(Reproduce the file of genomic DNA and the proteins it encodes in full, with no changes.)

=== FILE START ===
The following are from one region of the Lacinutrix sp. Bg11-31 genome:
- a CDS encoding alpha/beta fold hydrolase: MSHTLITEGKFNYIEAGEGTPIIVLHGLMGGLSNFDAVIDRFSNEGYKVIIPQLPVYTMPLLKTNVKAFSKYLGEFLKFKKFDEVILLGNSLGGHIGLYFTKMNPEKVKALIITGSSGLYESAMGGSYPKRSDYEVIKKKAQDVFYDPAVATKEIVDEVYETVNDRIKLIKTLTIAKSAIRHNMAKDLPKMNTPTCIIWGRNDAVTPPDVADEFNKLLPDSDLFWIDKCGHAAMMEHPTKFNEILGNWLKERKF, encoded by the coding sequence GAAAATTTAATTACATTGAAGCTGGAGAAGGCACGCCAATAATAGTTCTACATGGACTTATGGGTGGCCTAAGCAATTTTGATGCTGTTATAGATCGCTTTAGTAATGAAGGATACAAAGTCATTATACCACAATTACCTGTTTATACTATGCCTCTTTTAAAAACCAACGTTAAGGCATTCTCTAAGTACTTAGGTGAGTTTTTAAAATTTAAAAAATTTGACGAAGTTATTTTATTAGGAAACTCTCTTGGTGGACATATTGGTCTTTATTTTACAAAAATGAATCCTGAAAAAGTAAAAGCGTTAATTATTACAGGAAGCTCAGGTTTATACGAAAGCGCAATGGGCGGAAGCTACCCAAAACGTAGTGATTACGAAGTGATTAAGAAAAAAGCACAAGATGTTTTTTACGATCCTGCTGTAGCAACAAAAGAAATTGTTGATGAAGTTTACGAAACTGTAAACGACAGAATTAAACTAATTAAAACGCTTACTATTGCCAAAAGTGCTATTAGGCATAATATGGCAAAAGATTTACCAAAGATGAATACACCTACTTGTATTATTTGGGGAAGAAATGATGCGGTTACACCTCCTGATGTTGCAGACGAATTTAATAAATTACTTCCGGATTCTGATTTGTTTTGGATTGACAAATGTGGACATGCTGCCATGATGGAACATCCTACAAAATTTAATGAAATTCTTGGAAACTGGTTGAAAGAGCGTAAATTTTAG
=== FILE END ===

The following are from one region of the Lacinutrix sp. Bg11-31 genome:
- a CDS encoding alpha/beta fold hydrolase: MSHTLITEGKFNYIEAGEGTPIIVLHGLMGGLSNFDAVIDRFSNEGYKVIIPQLPVYTMPLLKTNVKAFSKYLGEFLKFKKFDEVILLGNSLGGHIGLYFTKMNPEKVKALIITGSSGLYESAMGGSYPKRSDYEVIKKKAQDVFYDPAVATKEIVDEVYETVNDRIKLIKTLTIAKSAIRHNMAKDLPKMNTPTCIIWGRNDAVTPPDVADEFNKLLPDSDLFWIDKCGHAAMMEHPTKFNEILGNWLKERKF, encoded by the coding sequence GAAAATTTAATTACATTGAAGCTGGAGAAGGCACGCCAATAATAGTTCTACATGGACTTATGGGTGGCCTAAGCAATTTTGATGCTGTTATAGATCGCTTTAGTAATGAAGGATACAAAGTCATTATACCACAATTACCTGTTTATACTATGCCTCTTTTAAAAACCAACGTTAAGGCATTCTCTAAGTACTTAGGTGAGTTTTTAAAATTTAAAAAATTTGACGAAGTTATTTTATTAGGAAACTCTCTTGGTGGACATATTGGTCTTTATTTTACAAAAATGAATCCTGAAAAAGTAAAAGCGTTAATTATTACAGGAAGCTCAGGTTTATACGAAAGCGCAATGGGCGGAAGCTACCCAAAACGTAGTGATTACGAAGTGATTAAGAAAAAAGCACAAGATGTTTTTTACGATCCTGCTGTAGCAACAAAAGAAATTGTTGATGAAGTTTACGAAACTGTAAACGACAGAATTAAACTAATTAAAACGCTTACTATTGCCAAAAGTGCTATTAGGCATAATATGGCAAAAGATTTACCAAAGATGAATACACCTACTTGTATTATTTGGGGAAGAAATGATGCGGTTACACCTCCTGATGTTGCAGACGAATTTAATAAATTACTTCCGGATTCTGATTTGTTTTGGATTGACAAATGTGGACATGCTGCCATGATGGAACATCCTACAAAATTTAATGAAATTCTTGGAAACTGGTTGAAAGAGCGTAAATTTTAG